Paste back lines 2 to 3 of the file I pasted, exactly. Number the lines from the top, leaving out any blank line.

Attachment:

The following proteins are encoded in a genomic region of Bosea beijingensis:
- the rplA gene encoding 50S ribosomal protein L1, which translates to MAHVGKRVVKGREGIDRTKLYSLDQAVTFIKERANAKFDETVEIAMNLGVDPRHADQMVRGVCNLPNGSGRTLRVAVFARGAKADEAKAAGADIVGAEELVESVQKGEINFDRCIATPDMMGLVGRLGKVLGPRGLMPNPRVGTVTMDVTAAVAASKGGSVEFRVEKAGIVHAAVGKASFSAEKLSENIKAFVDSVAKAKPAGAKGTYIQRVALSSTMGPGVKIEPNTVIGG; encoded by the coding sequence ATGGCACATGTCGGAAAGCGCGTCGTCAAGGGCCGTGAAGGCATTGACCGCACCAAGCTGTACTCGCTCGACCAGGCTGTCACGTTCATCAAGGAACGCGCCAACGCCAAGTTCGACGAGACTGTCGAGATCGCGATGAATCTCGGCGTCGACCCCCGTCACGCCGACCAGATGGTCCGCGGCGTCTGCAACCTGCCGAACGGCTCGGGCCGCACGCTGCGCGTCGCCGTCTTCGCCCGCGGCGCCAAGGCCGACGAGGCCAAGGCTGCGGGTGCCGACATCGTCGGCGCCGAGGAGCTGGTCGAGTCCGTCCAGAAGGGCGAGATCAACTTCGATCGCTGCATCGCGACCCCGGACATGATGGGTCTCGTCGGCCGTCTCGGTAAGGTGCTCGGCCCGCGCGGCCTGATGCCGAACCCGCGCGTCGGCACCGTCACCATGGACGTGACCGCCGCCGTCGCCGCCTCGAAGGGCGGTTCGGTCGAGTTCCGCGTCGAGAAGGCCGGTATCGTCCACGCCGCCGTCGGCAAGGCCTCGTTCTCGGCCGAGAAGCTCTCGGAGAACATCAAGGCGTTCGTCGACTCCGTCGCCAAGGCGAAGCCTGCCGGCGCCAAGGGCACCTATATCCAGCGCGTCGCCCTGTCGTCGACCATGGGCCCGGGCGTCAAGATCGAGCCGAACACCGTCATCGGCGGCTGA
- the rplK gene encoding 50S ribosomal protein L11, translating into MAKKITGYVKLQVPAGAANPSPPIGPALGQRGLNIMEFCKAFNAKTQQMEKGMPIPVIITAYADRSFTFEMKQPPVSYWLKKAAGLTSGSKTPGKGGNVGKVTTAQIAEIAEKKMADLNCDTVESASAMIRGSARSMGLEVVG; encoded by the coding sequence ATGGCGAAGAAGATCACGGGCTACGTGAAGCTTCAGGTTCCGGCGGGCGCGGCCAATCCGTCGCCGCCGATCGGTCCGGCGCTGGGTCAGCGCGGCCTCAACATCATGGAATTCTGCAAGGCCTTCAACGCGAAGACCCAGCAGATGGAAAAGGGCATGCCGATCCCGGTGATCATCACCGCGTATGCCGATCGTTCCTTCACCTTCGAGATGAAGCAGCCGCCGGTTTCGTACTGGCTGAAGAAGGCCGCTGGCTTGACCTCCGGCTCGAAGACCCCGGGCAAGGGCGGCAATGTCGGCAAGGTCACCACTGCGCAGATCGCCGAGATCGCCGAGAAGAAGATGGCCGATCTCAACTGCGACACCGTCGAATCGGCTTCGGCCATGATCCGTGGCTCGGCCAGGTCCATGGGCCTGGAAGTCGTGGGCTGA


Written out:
- the rplA gene encoding 50S ribosomal protein L1, which translates to MAHVGKRVVKGREGIDRTKLYSLDQAVTFIKERANAKFDETVEIAMNLGVDPRHADQMVRGVCNLPNGSGRTLRVAVFARGAKADEAKAAGADIVGAEELVESVQKGEINFDRCIATPDMMGLVGRLGKVLGPRGLMPNPRVGTVTMDVTAAVAASKGGSVEFRVEKAGIVHAAVGKASFSAEKLSENIKAFVDSVAKAKPAGAKGTYIQRVALSSTMGPGVKIEPNTVIGG; encoded by the coding sequence ATGGCACATGTCGGAAAGCGCGTCGTCAAGGGCCGTGAAGGCATTGACCGCACCAAGCTGTACTCGCTCGACCAGGCTGTCACGTTCATCAAGGAACGCGCCAACGCCAAGTTCGACGAGACTGTCGAGATCGCGATGAATCTCGGCGTCGACCCCCGTCACGCCGACCAGATGGTCCGCGGCGTCTGCAACCTGCCGAACGGCTCGGGCCGCACGCTGCGCGTCGCCGTCTTCGCCCGCGGCGCCAAGGCCGACGAGGCCAAGGCTGCGGGTGCCGACATCGTCGGCGCCGAGGAGCTGGTCGAGTCCGTCCAGAAGGGCGAGATCAACTTCGATCGCTGCATCGCGACCCCGGACATGATGGGTCTCGTCGGCCGTCTCGGTAAGGTGCTCGGCCCGCGCGGCCTGATGCCGAACCCGCGCGTCGGCACCGTCACCATGGACGTGACCGCCGCCGTCGCCGCCTCGAAGGGCGGTTCGGTCGAGTTCCGCGTCGAGAAGGCCGGTATCGTCCACGCCGCCGTCGGCAAGGCCTCGTTCTCGGCCGAGAAGCTCTCGGAGAACATCAAGGCGTTCGTCGACTCCGTCGCCAAGGCGAAGCCTGCCGGCGCCAAGGGCACCTATATCCAGCGCGTCGCCCTGTCGTCGACCATGGGCCCGGGCGTCAAGATCGAGCCGAACACCGTCATCGGCGGCTGA
- the rplK gene encoding 50S ribosomal protein L11, translating into MAKKITGYVKLQVPAGAANPSPPIGPALGQRGLNIMEFCKAFNAKTQQMEKGMPIPVIITAYADRSFTFEMKQPPVSYWLKKAAGLTSGSKTPGKGGNVGKVTTAQIAEIAEKKMADLNCDTVESASAMIRGSARSMGLEVVG; encoded by the coding sequence ATGGCGAAGAAGATCACGGGCTACGTGAAGCTTCAGGTTCCGGCGGGCGCGGCCAATCCGTCGCCGCCGATCGGTCCGGCGCTGGGTCAGCGCGGCCTCAACATCATGGAATTCTGCAAGGCCTTCAACGCGAAGACCCAGCAGATGGAAAAGGGCATGCCGATCCCGGTGATCATCACCGCGTATGCCGATCGTTCCTTCACCTTCGAGATGAAGCAGCCGCCGGTTTCGTACTGGCTGAAGAAGGCCGCTGGCTTGACCTCCGGCTCGAAGACCCCGGGCAAGGGCGGCAATGTCGGCAAGGTCACCACTGCGCAGATCGCCGAGATCGCCGAGAAGAAGATGGCCGATCTCAACTGCGACACCGTCGAATCGGCTTCGGCCATGATCCGTGGCTCGGCCAGGTCCATGGGCCTGGAAGTCGTGGGCTGA